Using Google Content Experiments to A/B Test your Site

Content Marketing 27th, Aug 2013

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A/B Testing is a time-tested marketing ideology where a marketer tests the effectiveness of small changes to your marketing strategy against a “control” version of your old strategy. For online marketers, A/B testing typically works by running two versions of a website, one using your old design, and one using a slightly updated design, and randomly assigning which website each visitor sees. Finally, the website measures the conversion rate for each version of the website.

Downsides of Traditional A/B Testing

The problem with A/B testing is that it is most effective when testing small changes at a time. This can dramatically slow down the process of updating your website, especially if you want to make sweeping changes. If you change the A version too much from the B version, it will be challenging to figure out which exact changes were most effective, defeating the purpose.

As a result, traditional A/B testing typically can take months to fully optimize a website.

A Better Way: Google Content Experiments

Google Content Experiments helps avoid this by letting you simultaneously A/B test up to five different versions of a page. It’s more like A/B/C/D/E testing. This really speeds up the process.

However, it also creates a lot more complexity. Before you start testing with Google Content Experiments, create a testing plan and diagram.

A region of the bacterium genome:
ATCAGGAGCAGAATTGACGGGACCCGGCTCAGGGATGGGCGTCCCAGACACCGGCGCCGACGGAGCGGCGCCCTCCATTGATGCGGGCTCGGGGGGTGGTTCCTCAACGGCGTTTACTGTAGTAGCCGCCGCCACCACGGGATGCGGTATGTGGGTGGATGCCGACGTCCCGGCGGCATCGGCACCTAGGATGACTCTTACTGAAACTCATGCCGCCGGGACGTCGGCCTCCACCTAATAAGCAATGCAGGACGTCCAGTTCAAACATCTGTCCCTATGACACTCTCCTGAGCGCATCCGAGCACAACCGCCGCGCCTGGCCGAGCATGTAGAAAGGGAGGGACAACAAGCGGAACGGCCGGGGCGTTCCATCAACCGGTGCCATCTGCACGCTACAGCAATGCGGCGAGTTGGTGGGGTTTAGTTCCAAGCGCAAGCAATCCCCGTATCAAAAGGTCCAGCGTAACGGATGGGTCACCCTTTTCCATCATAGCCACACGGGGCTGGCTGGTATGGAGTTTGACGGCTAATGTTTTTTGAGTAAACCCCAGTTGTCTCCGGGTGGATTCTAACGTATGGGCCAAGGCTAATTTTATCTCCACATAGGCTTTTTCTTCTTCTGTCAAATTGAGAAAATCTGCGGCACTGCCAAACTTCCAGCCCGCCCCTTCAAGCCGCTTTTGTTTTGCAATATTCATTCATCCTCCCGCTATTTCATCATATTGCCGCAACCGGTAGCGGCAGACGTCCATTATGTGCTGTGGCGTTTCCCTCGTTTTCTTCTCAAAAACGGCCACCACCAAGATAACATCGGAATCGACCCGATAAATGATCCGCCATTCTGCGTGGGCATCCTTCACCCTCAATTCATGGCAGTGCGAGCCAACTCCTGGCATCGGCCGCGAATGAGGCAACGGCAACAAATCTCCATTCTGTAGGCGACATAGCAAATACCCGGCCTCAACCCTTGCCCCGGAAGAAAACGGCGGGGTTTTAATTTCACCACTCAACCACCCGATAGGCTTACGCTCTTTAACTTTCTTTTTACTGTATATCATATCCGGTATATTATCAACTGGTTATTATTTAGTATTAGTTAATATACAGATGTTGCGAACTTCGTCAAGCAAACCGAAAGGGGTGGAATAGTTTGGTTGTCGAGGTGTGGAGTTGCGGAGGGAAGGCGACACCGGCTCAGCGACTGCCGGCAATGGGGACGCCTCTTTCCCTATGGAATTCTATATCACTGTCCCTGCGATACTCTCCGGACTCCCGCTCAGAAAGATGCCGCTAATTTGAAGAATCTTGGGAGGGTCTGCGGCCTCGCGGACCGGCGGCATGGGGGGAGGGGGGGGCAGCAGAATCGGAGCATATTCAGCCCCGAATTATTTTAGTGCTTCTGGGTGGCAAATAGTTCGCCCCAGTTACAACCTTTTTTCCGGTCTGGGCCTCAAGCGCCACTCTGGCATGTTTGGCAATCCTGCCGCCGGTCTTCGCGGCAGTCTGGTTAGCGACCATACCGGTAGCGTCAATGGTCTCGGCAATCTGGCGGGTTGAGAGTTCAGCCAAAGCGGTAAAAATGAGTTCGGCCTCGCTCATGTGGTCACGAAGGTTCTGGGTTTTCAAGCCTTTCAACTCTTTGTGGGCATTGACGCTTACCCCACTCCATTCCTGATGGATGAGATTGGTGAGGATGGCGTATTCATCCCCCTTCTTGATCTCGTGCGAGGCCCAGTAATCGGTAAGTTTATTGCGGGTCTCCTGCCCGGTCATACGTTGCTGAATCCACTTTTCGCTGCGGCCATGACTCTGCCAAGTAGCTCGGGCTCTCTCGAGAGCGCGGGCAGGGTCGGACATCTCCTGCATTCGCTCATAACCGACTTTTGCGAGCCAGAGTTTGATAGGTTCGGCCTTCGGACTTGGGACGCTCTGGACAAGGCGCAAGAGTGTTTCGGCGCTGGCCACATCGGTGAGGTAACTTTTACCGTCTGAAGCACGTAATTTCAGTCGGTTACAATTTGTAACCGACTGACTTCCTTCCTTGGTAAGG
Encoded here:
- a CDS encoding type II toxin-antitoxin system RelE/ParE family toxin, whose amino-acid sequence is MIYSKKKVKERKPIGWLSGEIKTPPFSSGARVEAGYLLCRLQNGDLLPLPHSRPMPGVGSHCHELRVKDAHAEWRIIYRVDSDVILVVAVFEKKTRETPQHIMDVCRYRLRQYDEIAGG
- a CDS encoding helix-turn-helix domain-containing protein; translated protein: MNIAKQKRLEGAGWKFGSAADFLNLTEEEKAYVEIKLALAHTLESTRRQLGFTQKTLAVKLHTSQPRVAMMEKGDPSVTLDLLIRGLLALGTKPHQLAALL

Creating your Testing Plan

  • Decide what changes on your site you want to test. Even with the option to test five simultaneous variants, you still want to keep your changes manageable. If possible, try to keep to changes that can be tested with a single set of metrics. For example, if you want to test one change for an increase in the purchase of a certain high-margin product, you should only include changes that affect the sales of that product in this testing cycle.
  • Strategize which changes need to be implemented together. Ideally, you should only have one major change for each variant. However, some changes may need to be tested together. For example, if you want a new dynamic headline that describes images, you’ll need to also include the images. Group changes when necessary, but remember to keep it simple whenever possible.
  • Diagram your testing process. Put a box at the top for each variant. Draw two arrows from each to describe what you will do if they improve your sales and what you will do if they do not. Each arrow should lead the further tests, where you combine changes or introduce additional changes.
  • Set an endpoint. This doesn’t have to be the permanent end to your testing. It just has to be a point at which you have done enough testing to make some changes permanent. After this endpoint, you can introduce another testing campaign using your newer and better page as the control

You can read examples of effective Google Content Experiments campaigns at the Google support site and on Smart Insights.

 

By: Steve Toth

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